Monday, 3 February 2014
DOCKERY AND SON (poem) by Philip Larkin
Initially, the first stanza, Larkin leads you to believe that the poem is just about reminiscing about his (or his persona's) time at Oxford University and the friends he made while he was there. And throughout the first stanza, this is mainly what he his doing. He has returned to Oxford and is talking to the Dean, who mentions that the son of one of his old university friends is now studying at the university and this gets him thinking about the choices he made or didn't make throughout his life leading unto this point. There is little more to say about this stanza.
Stanza two is where things really start to get interesting. He catches his train, 'ignored' and then begins to think about what the dean had said about Dockery's son being at the university and he also begins to have thoughts about his own choice to not have children. "Did he get his son // at nineteen, twenty?" suggests to us that he is shocked that his friend had a child so young and it also gives us the idea that maybe the persona did know his friend as well as he thought he did. The notion that Dockery had his son so young tells us quite clearly that this is what he wanted from the start. You would have to be certain that you definitely wanted children to make the conscious choice to have kids so early on in life. At this point in the poem, it is clear that Larkin is beginning to emphasis the importance of life choice and how important it is to take them seriously.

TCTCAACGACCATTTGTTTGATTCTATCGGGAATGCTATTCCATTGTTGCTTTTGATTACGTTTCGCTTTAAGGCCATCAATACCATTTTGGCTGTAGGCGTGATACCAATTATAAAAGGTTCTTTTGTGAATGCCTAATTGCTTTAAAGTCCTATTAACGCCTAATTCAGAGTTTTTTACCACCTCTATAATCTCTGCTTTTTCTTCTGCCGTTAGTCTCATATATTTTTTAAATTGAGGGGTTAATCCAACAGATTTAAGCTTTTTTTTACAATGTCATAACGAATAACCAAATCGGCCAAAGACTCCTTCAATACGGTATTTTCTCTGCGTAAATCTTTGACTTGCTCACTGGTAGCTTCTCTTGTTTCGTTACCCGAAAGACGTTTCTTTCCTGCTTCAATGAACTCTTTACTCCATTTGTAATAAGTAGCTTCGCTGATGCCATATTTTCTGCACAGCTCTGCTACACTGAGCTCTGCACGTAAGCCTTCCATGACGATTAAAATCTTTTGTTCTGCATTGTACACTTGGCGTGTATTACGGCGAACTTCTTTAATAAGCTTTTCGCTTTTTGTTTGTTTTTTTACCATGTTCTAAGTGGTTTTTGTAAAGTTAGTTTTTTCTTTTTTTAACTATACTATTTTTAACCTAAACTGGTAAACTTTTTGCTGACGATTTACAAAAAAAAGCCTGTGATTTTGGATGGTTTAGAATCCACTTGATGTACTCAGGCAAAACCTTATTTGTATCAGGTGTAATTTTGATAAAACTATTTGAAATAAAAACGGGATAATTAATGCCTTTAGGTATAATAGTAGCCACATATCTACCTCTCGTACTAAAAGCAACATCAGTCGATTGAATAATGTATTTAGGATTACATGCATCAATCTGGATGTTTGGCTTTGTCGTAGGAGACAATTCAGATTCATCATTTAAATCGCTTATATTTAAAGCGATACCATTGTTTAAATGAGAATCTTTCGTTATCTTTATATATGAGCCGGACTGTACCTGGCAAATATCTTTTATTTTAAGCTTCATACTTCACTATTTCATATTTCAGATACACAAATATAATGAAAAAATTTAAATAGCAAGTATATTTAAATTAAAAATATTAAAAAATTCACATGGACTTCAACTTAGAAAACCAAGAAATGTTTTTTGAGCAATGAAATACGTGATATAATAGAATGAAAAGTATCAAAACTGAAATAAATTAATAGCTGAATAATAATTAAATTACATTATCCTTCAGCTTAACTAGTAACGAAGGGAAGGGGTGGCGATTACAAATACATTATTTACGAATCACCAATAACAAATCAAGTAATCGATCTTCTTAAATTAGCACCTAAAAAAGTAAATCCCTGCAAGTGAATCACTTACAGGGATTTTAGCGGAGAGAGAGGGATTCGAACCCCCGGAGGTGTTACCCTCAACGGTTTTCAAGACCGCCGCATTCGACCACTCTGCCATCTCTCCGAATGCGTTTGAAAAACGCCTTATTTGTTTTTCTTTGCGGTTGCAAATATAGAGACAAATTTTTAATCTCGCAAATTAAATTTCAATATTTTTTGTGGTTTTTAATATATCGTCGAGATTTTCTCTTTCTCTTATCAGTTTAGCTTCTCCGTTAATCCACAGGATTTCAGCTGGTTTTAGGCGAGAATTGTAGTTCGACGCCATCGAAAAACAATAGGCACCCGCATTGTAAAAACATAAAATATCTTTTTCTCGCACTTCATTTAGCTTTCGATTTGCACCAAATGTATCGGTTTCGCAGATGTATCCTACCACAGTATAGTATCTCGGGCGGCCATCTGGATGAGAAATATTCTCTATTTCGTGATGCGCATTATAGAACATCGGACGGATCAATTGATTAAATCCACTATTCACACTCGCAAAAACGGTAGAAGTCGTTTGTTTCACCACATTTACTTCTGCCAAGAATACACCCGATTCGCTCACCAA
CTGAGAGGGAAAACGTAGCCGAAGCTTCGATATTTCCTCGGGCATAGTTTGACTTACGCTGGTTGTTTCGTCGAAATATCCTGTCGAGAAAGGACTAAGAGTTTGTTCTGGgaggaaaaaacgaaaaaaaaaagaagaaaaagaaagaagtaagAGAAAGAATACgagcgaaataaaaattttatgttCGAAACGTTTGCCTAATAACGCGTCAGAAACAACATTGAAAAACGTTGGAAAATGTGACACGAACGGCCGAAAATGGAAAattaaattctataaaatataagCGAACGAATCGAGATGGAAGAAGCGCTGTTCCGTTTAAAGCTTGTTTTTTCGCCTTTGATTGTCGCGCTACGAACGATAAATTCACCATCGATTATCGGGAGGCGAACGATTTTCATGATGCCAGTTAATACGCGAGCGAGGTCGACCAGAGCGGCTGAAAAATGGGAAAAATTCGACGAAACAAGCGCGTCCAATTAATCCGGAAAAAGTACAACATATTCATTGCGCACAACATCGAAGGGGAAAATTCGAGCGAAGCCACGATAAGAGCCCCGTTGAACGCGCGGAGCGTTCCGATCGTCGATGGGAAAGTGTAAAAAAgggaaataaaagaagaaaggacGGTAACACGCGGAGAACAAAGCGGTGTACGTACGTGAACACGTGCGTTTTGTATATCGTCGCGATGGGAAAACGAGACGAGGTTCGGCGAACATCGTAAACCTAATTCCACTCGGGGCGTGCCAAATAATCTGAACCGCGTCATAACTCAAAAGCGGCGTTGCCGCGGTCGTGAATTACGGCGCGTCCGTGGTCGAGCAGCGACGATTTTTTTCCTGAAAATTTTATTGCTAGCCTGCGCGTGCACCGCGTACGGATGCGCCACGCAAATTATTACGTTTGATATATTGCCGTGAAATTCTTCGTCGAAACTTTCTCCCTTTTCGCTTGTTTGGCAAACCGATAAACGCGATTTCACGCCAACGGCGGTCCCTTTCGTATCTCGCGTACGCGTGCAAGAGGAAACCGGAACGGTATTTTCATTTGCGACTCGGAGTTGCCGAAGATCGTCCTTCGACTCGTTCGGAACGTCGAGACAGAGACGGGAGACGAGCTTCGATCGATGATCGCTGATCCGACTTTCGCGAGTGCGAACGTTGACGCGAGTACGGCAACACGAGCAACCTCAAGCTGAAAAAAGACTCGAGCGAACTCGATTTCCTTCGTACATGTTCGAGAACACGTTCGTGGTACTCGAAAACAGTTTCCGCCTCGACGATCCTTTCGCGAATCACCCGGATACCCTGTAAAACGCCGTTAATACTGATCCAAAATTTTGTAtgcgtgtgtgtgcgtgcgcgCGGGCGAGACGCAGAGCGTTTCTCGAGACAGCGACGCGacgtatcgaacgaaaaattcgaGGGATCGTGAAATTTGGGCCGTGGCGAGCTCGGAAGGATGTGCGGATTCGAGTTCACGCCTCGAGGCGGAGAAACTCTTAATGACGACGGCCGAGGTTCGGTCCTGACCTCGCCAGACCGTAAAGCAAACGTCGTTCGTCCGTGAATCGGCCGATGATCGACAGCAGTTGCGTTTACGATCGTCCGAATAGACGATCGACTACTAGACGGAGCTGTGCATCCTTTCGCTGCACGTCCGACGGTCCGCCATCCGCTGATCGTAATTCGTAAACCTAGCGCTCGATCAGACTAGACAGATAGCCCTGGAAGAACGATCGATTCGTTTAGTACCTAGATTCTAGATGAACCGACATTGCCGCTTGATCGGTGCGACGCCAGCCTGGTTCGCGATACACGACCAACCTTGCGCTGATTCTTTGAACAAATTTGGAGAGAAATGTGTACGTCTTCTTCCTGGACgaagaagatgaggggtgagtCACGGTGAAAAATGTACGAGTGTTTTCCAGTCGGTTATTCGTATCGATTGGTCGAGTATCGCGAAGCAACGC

I believe that very little of this poem is about Dockery and his son, but more about the epiphany that this man and his son unknowingly ignite within Larkin's poetic persona.